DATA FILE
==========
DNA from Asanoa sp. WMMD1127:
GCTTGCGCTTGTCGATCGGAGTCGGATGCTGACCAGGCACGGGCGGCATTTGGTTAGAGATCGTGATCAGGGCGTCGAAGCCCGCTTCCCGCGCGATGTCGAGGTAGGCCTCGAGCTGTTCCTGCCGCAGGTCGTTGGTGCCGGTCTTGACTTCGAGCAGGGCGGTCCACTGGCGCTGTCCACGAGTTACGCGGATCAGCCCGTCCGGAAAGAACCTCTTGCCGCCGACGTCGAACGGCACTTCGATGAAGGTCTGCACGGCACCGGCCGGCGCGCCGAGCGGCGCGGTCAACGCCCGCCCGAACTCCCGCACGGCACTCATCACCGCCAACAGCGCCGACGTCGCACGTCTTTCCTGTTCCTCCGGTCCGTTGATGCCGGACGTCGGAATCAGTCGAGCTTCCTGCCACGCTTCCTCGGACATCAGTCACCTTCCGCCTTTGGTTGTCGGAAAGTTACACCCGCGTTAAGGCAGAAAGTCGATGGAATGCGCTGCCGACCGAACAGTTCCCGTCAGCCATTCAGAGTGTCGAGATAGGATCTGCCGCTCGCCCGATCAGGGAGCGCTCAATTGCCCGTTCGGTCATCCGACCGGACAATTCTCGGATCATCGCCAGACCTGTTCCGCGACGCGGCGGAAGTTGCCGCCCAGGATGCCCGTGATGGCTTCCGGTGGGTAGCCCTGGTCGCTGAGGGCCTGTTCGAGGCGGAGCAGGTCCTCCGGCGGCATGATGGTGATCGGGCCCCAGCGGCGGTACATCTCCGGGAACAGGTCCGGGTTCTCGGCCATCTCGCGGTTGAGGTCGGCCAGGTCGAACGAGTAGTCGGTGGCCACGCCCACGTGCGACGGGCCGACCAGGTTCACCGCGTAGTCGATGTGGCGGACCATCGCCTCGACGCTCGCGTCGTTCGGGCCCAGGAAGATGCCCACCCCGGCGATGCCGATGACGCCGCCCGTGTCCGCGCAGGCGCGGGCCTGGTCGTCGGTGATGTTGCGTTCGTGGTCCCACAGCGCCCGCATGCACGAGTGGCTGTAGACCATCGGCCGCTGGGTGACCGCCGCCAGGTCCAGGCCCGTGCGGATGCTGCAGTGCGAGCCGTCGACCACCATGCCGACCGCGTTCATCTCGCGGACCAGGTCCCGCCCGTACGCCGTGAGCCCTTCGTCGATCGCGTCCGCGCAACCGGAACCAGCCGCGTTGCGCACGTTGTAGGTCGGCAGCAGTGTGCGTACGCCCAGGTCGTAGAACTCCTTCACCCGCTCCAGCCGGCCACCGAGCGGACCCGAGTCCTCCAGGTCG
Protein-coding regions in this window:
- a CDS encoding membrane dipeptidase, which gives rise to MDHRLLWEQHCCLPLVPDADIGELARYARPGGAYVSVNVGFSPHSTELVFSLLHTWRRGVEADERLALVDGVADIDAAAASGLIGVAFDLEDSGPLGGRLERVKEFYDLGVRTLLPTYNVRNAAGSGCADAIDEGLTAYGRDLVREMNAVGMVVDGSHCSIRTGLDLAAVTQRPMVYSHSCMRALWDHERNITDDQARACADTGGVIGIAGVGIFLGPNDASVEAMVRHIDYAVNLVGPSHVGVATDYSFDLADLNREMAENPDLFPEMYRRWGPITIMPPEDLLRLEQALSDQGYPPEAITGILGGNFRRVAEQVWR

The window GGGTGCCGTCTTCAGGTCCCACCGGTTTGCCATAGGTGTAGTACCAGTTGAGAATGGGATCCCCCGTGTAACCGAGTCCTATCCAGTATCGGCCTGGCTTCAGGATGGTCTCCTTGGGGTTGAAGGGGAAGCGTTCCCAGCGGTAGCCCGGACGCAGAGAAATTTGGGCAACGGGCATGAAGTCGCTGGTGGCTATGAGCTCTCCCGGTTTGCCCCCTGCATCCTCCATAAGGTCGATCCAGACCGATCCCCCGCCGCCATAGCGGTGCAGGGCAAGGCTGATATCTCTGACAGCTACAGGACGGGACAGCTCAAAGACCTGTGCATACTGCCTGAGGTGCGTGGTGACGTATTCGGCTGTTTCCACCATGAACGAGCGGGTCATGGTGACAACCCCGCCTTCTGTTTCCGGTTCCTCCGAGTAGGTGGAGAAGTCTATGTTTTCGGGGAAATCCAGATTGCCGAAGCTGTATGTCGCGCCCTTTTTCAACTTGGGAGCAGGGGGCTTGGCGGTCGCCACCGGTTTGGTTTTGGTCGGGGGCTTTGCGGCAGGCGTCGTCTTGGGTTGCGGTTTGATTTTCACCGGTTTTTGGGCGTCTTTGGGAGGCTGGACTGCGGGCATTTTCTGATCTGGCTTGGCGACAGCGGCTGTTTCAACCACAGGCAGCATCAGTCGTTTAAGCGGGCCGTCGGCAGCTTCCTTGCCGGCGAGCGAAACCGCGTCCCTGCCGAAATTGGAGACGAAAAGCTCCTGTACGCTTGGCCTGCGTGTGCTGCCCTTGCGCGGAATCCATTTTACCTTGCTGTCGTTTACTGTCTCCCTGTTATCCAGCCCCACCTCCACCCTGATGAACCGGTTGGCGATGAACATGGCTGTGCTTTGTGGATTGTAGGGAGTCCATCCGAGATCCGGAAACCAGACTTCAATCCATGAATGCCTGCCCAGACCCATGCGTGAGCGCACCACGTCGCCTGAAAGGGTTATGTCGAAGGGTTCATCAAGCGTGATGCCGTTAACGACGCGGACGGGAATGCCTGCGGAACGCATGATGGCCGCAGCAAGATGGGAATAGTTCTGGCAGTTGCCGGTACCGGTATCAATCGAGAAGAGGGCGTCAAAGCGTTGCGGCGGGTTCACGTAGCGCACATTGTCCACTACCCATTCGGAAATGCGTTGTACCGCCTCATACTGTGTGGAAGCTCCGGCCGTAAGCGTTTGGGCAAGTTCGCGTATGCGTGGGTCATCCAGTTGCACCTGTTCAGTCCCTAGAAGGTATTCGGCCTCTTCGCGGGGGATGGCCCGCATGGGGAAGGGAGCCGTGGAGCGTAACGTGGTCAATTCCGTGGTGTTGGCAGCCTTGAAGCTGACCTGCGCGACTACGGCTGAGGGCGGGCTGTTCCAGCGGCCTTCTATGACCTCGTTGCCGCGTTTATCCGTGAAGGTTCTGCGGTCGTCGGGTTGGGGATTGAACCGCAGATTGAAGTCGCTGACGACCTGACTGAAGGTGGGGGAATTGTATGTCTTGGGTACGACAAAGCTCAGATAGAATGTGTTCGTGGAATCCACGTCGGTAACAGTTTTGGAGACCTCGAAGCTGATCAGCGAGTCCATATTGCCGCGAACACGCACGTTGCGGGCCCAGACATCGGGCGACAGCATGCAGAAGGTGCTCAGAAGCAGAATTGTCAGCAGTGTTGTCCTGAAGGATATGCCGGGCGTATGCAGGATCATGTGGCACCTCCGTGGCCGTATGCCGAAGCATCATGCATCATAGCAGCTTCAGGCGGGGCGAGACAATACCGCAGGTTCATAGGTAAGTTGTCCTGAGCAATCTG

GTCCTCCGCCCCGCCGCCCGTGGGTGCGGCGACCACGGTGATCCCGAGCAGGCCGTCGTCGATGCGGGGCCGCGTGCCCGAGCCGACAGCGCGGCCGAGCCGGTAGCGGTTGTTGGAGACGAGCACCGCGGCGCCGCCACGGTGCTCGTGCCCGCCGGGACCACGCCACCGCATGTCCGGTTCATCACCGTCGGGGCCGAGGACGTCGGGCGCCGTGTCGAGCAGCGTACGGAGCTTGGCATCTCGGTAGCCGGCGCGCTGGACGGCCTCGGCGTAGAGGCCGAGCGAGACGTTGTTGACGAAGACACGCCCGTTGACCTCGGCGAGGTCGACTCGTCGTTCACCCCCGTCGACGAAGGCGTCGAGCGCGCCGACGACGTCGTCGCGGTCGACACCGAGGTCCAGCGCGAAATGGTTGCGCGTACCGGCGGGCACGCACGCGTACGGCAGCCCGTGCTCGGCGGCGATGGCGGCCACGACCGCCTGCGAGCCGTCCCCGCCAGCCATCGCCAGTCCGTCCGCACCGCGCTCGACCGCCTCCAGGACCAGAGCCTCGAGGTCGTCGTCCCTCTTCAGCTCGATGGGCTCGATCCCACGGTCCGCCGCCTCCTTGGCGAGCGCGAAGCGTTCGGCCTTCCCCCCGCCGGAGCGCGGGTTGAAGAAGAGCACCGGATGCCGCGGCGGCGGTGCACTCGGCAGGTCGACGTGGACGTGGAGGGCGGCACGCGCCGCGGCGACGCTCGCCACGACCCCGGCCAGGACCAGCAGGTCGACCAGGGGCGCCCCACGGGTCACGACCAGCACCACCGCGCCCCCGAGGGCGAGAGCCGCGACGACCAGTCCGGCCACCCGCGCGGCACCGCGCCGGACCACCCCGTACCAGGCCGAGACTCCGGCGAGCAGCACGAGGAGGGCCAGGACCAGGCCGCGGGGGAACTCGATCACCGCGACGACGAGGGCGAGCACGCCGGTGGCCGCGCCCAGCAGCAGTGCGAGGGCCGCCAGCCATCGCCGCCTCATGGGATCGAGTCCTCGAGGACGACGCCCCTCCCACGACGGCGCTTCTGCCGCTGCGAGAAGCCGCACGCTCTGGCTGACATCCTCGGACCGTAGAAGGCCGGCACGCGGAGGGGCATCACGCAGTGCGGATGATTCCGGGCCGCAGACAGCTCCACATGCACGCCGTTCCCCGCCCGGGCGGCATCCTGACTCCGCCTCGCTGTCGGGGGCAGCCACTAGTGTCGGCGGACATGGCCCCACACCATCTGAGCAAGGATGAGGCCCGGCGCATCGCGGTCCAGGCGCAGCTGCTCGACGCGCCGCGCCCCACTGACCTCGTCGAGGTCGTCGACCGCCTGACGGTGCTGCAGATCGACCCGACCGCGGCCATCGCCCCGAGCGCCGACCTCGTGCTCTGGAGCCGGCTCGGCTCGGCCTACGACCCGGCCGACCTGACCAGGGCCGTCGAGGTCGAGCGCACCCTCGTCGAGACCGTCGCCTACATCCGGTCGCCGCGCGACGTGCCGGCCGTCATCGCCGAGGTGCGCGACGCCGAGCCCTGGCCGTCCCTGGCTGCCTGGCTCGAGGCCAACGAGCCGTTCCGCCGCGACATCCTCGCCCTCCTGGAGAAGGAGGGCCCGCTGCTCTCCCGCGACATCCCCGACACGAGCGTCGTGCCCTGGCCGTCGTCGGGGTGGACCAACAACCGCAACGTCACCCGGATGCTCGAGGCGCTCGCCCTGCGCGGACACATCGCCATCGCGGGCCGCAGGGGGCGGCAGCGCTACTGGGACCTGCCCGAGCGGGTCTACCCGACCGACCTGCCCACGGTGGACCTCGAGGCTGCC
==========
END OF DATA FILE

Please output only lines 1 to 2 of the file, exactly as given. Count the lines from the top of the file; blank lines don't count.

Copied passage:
DNA from Asanoa sp. WMMD1127:
GCTTGCGCTTGTCGATCGGAGTCGGATGCTGACCAGGCACGGGCGGCATTTGGTTAGAGATCGTGATCAGGGCGTCGAAGCCCGCTTCCCGCGCGATGTCGAGGTAGGCCTCGAGCTGTTCCTGCCGCAGGTCGTTGGTGCCGGTCTTGACTTCGAGCAGGGCGGTCCACTGGCGCTGTCCACGAGTTACGCGGATCAGCCCGTCCGGAAAGAACCTCTTGCCGCCGACGTCGAACGGCACTTCGATGAAGGTCTGCACGGCACCGGCCGGCGCGCCGAGCGGCGCGGTCAACGCCCGCCCGAACTCCCGCACGGCACTCATCACCGCCAACAGCGCCGACGTCGCACGTCTTTCCTGTTCCTCCGGTCCGTTGATGCCGGACGTCGGAATCAGTCGAGCTTCCTGCCACGCTTCCTCGGACATCAGTCACCTTCCGCCTTTGGTTGTCGGAAAGTTACACCCGCGTTAAGGCAGAAAGTCGATGGAATGCGCTGCCGACCGAACAGTTCCCGTCAGCCATTCAGAGTGTCGAGATAGGATCTGCCGCTCGCCCGATCAGGGAGCGCTCAATTGCCCGTTCGGTCATCCGACCGGACAATTCTCGGATCATCGCCAGACCTGTTCCGCGACGCGGCGGAAGTTGCCGCCCAGGATGCCCGTGATGGCTTCCGGTGGGTAGCCCTGGTCGCTGAGGGCCTGTTCGAGGCGGAGCAGGTCCTCCGGCGGCATGATGGTGATCGGGCCCCAGCGGCGGTACATCTCCGGGAACAGGTCCGGGTTCTCGGCCATCTCGCGGTTGAGGTCGGCCAGGTCGAACGAGTAGTCGGTGGCCACGCCCACGTGCGACGGGCCGACCAGGTTCACCGCGTAGTCGATGTGGCGGACCATCGCCTCGACGCTCGCGTCGTTCGGGCCCAGGAAGATGCCCACCCCGGCGATGCCGATGACGCCGCCCGTGTCCGCGCAGGCGCGGGCCTGGTCGTCGGTGATGTTGCGTTCGTGGTCCCACAGCGCCCGCATGCACGAGTGGCTGTAGACCATCGGCCGCTGGGTGACCGCCGCCAGGTCCAGGCCCGTGCGGATGCTGCAGTGCGAGCCGTCGACCACCATGCCGACCGCGTTCATCTCGCGGACCAGGTCCCGCCCGTACGCCGTGAGCCCTTCGTCGATCGCGTCCGCGCAACCGGAACCAGCCGCGTTGCGCACGTTGTAGGTCGGCAGCAGTGTGCGTACGCCCAGGTCGTAGAACTCCTTCACCCGCTCCAGCCGGCCACCGAGCGGACCCGAGTCCTCCAGGTCG